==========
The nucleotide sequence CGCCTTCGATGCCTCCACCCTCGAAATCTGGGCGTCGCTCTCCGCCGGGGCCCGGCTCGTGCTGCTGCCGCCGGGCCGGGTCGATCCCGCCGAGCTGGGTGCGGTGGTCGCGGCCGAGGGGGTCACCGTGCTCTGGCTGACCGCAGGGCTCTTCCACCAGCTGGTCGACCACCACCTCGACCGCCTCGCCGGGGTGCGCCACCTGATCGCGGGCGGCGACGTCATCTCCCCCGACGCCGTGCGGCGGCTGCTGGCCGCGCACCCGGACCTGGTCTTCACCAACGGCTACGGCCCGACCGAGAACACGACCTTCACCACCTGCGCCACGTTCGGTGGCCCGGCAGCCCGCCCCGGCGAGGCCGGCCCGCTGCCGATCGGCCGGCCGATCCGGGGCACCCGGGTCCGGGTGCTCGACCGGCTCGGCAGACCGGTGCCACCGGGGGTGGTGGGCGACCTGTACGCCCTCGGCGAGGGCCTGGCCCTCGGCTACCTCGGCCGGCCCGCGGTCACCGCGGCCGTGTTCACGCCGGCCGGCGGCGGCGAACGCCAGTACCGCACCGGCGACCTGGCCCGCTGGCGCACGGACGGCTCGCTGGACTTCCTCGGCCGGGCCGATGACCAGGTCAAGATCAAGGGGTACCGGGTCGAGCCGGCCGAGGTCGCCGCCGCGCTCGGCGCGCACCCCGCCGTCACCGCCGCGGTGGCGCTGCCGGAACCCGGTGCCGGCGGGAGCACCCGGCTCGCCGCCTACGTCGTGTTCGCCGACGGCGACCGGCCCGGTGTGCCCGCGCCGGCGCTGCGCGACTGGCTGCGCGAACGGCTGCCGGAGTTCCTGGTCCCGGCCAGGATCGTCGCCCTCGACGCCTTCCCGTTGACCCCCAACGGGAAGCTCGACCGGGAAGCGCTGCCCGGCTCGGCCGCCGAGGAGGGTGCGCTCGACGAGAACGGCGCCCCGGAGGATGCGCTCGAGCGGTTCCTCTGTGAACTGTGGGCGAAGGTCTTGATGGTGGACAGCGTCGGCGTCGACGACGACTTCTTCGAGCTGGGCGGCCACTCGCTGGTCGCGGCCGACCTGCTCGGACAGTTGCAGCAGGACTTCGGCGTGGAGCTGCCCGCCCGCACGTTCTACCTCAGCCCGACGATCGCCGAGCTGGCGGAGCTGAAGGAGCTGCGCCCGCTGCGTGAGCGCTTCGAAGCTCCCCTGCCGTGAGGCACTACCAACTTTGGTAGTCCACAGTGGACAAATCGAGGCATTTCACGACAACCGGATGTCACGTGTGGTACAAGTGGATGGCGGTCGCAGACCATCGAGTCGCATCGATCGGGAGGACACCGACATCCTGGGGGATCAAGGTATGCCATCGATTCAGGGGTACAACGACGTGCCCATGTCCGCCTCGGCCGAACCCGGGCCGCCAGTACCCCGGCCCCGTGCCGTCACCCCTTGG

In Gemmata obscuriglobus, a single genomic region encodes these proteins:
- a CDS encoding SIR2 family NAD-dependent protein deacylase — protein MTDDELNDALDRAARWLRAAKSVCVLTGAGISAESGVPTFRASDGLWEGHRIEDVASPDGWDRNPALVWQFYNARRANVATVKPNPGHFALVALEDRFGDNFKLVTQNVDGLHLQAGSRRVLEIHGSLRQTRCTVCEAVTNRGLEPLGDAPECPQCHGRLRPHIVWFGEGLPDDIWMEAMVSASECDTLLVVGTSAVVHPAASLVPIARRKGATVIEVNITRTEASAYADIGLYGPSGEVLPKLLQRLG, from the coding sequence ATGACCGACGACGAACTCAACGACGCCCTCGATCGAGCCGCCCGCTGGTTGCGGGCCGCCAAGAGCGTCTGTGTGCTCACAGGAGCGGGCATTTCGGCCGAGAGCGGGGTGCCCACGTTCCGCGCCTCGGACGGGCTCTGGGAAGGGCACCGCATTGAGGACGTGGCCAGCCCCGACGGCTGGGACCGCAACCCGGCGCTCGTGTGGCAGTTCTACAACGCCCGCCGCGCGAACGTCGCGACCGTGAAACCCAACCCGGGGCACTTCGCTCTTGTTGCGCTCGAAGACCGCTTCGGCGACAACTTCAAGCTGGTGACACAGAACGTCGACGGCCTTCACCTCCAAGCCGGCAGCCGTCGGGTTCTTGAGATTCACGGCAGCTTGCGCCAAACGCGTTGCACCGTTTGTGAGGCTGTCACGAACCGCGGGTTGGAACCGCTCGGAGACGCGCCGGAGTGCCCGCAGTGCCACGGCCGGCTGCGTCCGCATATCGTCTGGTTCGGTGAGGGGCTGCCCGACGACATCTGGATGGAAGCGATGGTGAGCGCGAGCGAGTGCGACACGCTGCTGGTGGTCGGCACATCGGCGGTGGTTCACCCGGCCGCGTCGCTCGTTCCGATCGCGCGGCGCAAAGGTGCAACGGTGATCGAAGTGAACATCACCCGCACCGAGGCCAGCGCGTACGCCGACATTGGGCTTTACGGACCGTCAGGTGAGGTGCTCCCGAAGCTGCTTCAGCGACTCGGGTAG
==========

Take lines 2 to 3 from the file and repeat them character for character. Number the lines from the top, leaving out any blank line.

In Gemmata obscuriglobus, a single genomic region encodes these proteins:
- a CDS encoding SIR2 family NAD-dependent protein deacylase — protein MTDDELNDALDRAARWLRAAKSVCVLTGAGISAESGVPTFRASDGLWEGHRIEDVASPDGWDRNPALVWQFYNARRANVATVKPNPGHFALVALEDRFGDNFKLVTQNVDGLHLQAGSRRVLEIHGSLRQTRCTVCEAVTNRGLEPLGDAPECPQCHGRLRPHIVWFGEGLPDDIWMEAMVSASECDTLLVVGTSAVVHPAASLVPIARRKGATVIEVNITRTEASAYADIGLYGPSGEVLPKLLQRLG, from the coding sequence ATGACCGACGACGAACTCAACGACGCCCTCGATCGAGCCGCCCGCTGGTTGCGGGCCGCCAAGAGCGTCTGTGTGCTCACAGGAGCGGGCATTTCGGCCGAGAGCGGGGTGCCCACGTTCCGCGCCTCGGACGGGCTCTGGGAAGGGCACCGCATTGAGGACGTGGCCAGCCCCGACGGCTGGGACCGCAACCCGGCGCTCGTGTGGCAGTTCTACAACGCCCGCCGCGCGAACGTCGCGACCGTGAAACCCAACCCGGGGCACTTCGCTCTTGTTGCGCTCGAAGACCGCTTCGGCGACAACTTCAAGCTGGTGACACAGAACGTCGACGGCCTTCACCTCCAAGCCGGCAGCCGTCGGGTTCTTGAGATTCACGGCAGCTTGCGCCAAACGCGTTGCACCGTTTGTGAGGCTGTCACGAACCGCGGGTTGGAACCGCTCGGAGACGCGCCGGAGTGCCCGCAGTGCCACGGCCGGCTGCGTCCGCATATCGTCTGGTTCGGTGAGGGGCTGCCCGACGACATCTGGATGGAAGCGATGGTGAGCGCGAGCGAGTGCGACACGCTGCTGGTGGTCGGCACATCGGCGGTGGTTCACCCGGCCGCGTCGCTCGTTCCGATCGCGCGGCGCAAAGGTGCAACGGTGATCGAAGTGAACATCACCCGCACCGAGGCCAGCGCGTACGCCGACATTGGGCTTTACGGACCGTCAGGTGAGGTGCTCCCGAAGCTGCTTCAGCGACTCGGGTAG